BEIJING - Experts are worried that particulate matter in the air, which is in higher concentrations in North China because of the heavy fog since the weekend, may lead to various respiratory diseases including lung infections and cancer.
Shi Yuankai, vice-president of the Chinese Academy of Medical Sciences Cancer Hospital, said longtime exposure to particulate matter especially the particulate matter smaller than 2.5 micrometers (PM2.5) which can go directly to the alveoli of the lungs, is a major health hazard.
"Even if we can manage to keep the country's smoking rate flat, the lung cancer rate is expected to keep rising for 20 or 30 years and worsening air pollution could be the major culprit," he said.
Air quality in the capital has deteriorated because of the heavy fog. Beijing's air was slightly polluted on Monday, according to the China National Environmental Monitoring Center.
However, the United States embassy, which conducts its own measurements based on the concentration of PM2.5 in the air, rated Monday's air in Beijing as "hazardous".
Zhong Nanshan, a respiratory expert and academician of the Chinese Academy of Engineering, echoed Shi's concern.
He said that without intervention, PM2.5, a major cause of choking smog, would replace smoking tobacco as the top risk factor for lung cancer.
In Beijing, the lung cancer rate has increased by 60 percent during the past decade, even though the smoking rate during the period has not seen an apparent increase, said Mao Yu, deputy director of the Beijing Health Bureau.
"Increasing air pollution might be largely blamed for that," said Zhi Xiuyi, director of the Lung Cancer Treatment Center at Capital Medical University.
Lung cancer, the leading killer among cancers, claims more than 600,000 lives on the mainland annually, according to the Ministry of Health.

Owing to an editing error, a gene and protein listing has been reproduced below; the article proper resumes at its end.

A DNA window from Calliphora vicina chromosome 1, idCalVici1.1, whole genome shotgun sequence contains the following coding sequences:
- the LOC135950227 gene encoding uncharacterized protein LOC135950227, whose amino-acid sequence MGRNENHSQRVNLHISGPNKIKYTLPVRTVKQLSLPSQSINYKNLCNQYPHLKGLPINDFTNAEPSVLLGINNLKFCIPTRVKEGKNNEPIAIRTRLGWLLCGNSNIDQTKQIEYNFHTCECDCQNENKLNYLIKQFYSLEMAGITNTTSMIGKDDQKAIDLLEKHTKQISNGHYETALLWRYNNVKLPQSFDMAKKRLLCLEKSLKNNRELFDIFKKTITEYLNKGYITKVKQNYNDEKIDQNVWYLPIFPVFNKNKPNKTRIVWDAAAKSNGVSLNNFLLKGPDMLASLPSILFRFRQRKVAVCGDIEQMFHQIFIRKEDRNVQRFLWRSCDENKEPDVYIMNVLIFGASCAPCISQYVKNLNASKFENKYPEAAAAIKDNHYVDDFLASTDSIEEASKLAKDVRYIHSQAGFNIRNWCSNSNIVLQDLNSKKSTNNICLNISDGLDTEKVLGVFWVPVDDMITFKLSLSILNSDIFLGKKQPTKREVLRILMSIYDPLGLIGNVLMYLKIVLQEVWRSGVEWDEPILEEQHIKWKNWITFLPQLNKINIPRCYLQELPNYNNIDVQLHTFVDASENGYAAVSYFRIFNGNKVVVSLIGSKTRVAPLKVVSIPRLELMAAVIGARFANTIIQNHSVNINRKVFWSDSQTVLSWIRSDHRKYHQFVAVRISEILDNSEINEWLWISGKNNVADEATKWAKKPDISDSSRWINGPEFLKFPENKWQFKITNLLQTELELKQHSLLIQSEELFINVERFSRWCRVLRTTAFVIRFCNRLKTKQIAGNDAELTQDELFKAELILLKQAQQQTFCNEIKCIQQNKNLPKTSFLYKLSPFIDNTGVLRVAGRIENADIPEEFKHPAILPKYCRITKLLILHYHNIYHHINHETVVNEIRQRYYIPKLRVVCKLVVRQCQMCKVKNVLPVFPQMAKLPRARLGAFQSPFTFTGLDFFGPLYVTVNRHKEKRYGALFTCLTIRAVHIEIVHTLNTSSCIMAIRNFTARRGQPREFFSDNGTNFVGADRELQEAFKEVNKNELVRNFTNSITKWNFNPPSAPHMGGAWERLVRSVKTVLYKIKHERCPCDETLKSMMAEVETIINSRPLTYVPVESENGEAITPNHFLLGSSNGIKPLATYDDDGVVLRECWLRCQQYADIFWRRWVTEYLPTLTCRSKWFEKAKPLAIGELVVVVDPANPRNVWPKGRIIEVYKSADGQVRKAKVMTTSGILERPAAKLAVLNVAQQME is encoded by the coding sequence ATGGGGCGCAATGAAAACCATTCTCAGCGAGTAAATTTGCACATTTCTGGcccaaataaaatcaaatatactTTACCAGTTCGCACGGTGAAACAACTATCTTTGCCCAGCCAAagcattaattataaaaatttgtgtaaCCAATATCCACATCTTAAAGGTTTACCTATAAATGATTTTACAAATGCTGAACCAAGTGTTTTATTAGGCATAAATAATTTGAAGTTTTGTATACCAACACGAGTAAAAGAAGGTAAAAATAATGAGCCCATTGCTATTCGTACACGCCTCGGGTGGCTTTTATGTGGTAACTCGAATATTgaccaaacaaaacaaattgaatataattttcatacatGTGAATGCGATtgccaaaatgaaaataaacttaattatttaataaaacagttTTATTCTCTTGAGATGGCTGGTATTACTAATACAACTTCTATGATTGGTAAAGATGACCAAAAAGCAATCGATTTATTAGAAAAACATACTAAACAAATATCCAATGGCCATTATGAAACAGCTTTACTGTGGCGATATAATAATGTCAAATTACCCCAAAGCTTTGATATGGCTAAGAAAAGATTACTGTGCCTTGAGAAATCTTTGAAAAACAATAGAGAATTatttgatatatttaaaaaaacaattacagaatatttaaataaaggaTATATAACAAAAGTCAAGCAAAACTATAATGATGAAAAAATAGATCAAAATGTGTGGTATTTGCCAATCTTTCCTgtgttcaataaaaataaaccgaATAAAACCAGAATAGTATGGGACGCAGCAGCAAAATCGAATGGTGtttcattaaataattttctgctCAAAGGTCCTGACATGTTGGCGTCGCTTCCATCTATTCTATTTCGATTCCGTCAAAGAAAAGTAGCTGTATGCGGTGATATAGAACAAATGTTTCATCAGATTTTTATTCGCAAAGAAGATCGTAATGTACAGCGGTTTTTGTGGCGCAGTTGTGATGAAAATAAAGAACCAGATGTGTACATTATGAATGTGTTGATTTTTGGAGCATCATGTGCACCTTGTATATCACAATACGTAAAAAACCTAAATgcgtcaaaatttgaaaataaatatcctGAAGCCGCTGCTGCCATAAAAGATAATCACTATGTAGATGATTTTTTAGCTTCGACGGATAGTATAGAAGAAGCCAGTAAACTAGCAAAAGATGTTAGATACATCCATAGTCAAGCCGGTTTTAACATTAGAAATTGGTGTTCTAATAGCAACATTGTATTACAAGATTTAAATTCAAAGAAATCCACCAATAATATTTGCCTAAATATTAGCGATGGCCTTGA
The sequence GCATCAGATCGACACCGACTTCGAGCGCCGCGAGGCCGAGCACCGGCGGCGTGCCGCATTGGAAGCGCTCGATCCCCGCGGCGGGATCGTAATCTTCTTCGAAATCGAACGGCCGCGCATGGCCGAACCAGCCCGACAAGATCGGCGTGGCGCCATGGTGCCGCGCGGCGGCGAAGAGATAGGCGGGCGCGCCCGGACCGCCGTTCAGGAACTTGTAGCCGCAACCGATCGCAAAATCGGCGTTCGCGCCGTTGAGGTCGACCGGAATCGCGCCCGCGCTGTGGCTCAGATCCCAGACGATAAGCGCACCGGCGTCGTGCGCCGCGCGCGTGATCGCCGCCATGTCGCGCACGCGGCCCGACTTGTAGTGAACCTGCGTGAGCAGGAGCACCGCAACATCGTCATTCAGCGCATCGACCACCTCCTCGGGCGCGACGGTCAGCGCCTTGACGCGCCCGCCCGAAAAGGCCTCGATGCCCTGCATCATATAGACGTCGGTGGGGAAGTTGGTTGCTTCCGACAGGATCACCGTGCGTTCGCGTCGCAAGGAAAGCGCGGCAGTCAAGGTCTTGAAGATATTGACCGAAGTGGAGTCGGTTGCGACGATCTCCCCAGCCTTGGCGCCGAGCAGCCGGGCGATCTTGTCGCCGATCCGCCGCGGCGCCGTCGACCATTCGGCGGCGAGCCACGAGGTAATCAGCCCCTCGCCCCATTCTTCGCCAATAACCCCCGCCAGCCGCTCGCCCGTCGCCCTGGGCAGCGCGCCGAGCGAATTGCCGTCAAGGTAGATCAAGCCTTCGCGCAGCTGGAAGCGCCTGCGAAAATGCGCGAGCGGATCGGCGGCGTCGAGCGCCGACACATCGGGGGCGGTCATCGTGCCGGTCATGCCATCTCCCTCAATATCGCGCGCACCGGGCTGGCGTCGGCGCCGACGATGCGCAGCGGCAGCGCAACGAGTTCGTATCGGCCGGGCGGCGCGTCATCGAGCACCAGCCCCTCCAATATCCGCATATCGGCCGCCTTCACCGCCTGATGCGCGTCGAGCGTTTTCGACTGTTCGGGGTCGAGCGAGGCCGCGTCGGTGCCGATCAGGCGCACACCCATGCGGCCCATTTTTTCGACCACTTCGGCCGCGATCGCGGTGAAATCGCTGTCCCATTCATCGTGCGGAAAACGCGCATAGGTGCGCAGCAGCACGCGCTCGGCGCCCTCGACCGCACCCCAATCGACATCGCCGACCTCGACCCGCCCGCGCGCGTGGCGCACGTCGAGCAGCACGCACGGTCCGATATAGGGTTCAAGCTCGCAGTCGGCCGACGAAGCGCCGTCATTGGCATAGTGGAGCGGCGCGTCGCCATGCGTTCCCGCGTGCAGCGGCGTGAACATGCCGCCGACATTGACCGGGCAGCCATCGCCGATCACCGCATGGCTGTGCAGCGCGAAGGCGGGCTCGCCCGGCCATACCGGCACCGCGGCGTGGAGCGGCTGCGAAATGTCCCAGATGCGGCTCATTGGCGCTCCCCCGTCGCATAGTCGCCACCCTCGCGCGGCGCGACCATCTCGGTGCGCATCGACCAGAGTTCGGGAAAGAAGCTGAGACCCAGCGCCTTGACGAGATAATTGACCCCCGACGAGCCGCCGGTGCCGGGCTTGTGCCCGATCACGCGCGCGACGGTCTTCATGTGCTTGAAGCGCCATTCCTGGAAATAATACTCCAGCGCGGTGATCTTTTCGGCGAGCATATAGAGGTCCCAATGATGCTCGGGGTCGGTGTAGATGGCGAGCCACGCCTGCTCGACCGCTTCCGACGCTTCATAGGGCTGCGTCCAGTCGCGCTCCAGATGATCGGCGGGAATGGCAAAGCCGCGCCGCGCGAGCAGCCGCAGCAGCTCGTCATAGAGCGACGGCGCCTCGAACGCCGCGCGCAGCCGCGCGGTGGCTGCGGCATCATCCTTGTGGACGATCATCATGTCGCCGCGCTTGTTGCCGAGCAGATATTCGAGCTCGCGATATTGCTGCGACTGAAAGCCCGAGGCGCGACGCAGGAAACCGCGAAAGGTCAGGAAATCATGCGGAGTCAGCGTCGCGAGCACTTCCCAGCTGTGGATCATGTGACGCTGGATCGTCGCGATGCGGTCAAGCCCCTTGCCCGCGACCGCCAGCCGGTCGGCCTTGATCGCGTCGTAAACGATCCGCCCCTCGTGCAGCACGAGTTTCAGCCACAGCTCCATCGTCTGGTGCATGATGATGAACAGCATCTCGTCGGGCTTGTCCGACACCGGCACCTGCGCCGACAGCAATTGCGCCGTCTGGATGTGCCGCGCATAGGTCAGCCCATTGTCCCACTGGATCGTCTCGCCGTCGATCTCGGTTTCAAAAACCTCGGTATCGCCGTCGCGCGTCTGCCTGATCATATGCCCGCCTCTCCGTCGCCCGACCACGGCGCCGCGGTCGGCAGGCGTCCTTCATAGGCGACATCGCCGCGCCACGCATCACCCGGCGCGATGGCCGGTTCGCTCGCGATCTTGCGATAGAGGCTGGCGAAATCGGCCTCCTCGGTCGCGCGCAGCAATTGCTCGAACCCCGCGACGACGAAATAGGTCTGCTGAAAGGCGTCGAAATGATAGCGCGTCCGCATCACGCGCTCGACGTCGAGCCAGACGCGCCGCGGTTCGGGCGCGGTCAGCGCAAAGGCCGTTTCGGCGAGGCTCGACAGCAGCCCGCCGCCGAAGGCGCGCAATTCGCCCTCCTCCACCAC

In the past 30 years, the mortality rate among lung cancer patients increased by 465 percent on the Chinese mainland.
"Long-term exposure to that (particulate matter) also substantially increases the risk of developing cardiovascular diseases," said Ma Changsheng, a cardiologist at Anzhen Hospital in Beijing.
"The smaller the particle, the more hazardous it is for public health," Shi Yuankai said. "Worse, protective measures like wearing face masks barely help because the particles are too small."
The disastrous effects of smog are nothing new.
In the winter of 1952, dense smog in London caused mainly by heavy coal combustion killed about 12,000 people in the city.
That incident prompted the British government to move to clean up the air, and the effort paid off, for today, PM10 concentrations read at the significantly lower level of around 30 micrograms per cubic meter in the city.
According to the World Health Organization, the main components of particulate matter are sulfate, nitrates, ammonia, sodium chloride, carbon, mineral dust and water.
Even in the EU, average life expectancy is 8.6 months shorter due to exposure to PM2.5, though the lung cancer rate has slightly decreased there in recent years, studies found.
"It is possible to derive a quantitative relationship between pollution levels and specific health outcomes," according to a 2005 World Health Organization report. Yet, in China, "we have few such studies", said Shi Yuankai.
The bad air has also disrupted traffic in the country.
Starting at the weekend, heavy fog shrouded northern and eastern parts of China. On Monday, about 219 flights were canceled and 118 delayed as of 3 pm at the Beijing Capital International Airport, according to the airport's website.
Apart from Beijing and Tianjin, nine other provinces, including Hebei, Shandong, Anhui, Zhejiang, Fujian and Jiangxi, were shrouded in heavy fog, snarling traffic.
Cars along the highway from Beijing to Harbin were backed up more than 50 kilometers in Liaoning province on Monday morning, China National Radio reported.
The heavy fog in the capital is likely to clear before Wednesday with a cold front passing and scattered snowstorms are forecast on Tuesday, according to the Beijing Meteorological Bureau.
Zheng Xin contributed to this story.